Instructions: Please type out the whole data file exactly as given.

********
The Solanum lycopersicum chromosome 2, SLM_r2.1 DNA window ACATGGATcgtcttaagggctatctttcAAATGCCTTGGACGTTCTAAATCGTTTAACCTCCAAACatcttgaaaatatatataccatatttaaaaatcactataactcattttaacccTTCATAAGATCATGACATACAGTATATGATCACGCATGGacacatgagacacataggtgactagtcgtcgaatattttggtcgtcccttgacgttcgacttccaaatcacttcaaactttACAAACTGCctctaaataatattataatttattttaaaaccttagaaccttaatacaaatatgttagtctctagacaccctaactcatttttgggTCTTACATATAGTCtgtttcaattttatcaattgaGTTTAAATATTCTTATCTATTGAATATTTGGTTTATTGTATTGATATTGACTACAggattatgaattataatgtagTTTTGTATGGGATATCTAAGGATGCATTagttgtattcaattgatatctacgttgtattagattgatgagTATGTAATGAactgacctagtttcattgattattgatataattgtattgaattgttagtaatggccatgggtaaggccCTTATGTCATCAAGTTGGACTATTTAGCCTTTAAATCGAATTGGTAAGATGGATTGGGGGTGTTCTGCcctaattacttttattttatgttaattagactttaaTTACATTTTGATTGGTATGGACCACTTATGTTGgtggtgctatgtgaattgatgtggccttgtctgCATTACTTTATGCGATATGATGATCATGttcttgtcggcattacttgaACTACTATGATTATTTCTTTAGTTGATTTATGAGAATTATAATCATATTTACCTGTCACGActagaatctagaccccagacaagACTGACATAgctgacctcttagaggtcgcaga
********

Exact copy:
The Solanum lycopersicum chromosome 2, SLM_r2.1 DNA window ACATGGATcgtcttaagggctatctttcAAATGCCTTGGACGTTCTAAATCGTTTAACCTCCAAACatcttgaaaatatatataccatatttaaaaatcactataactcattttaacccTTCATAAGATCATGACATACAGTATATGATCACGCATGGacacatgagacacataggtgactagtcgtcgaatattttggtcgtcccttgacgttcgacttccaaatcacttcaaactttACAAACTGCctctaaataatattataatttattttaaaaccttagaaccttaatacaaatatgttagtctctagacaccctaactcatttttgggTCTTACATATAGTCtgtttcaattttatcaattgaGTTTAAATATTCTTATCTATTGAATATTTGGTTTATTGTATTGATATTGACTACAggattatgaattataatgtagTTTTGTATGGGATATCTAAGGATGCATTagttgtattcaattgatatctacgttgtattagattgatgagTATGTAATGAactgacctagtttcattgattattgatataattgtattgaattgttagtaatggccatgggtaaggccCTTATGTCATCAAGTTGGACTATTTAGCCTTTAAATCGAATTGGTAAGATGGATTGGGGGTGTTCTGCcctaattacttttattttatgttaattagactttaaTTACATTTTGATTGGTATGGACCACTTATGTTGgtggtgctatgtgaattgatgtggccttgtctgCATTACTTTATGCGATATGATGATCATGttcttgtcggcattacttgaACTACTATGATTATTTCTTTAGTTGATTTATGAGAATTATAATCATATTTACCTGTCACGActagaatctagaccccagacaagACTGACATAgctgacctcttagaggtcgcaga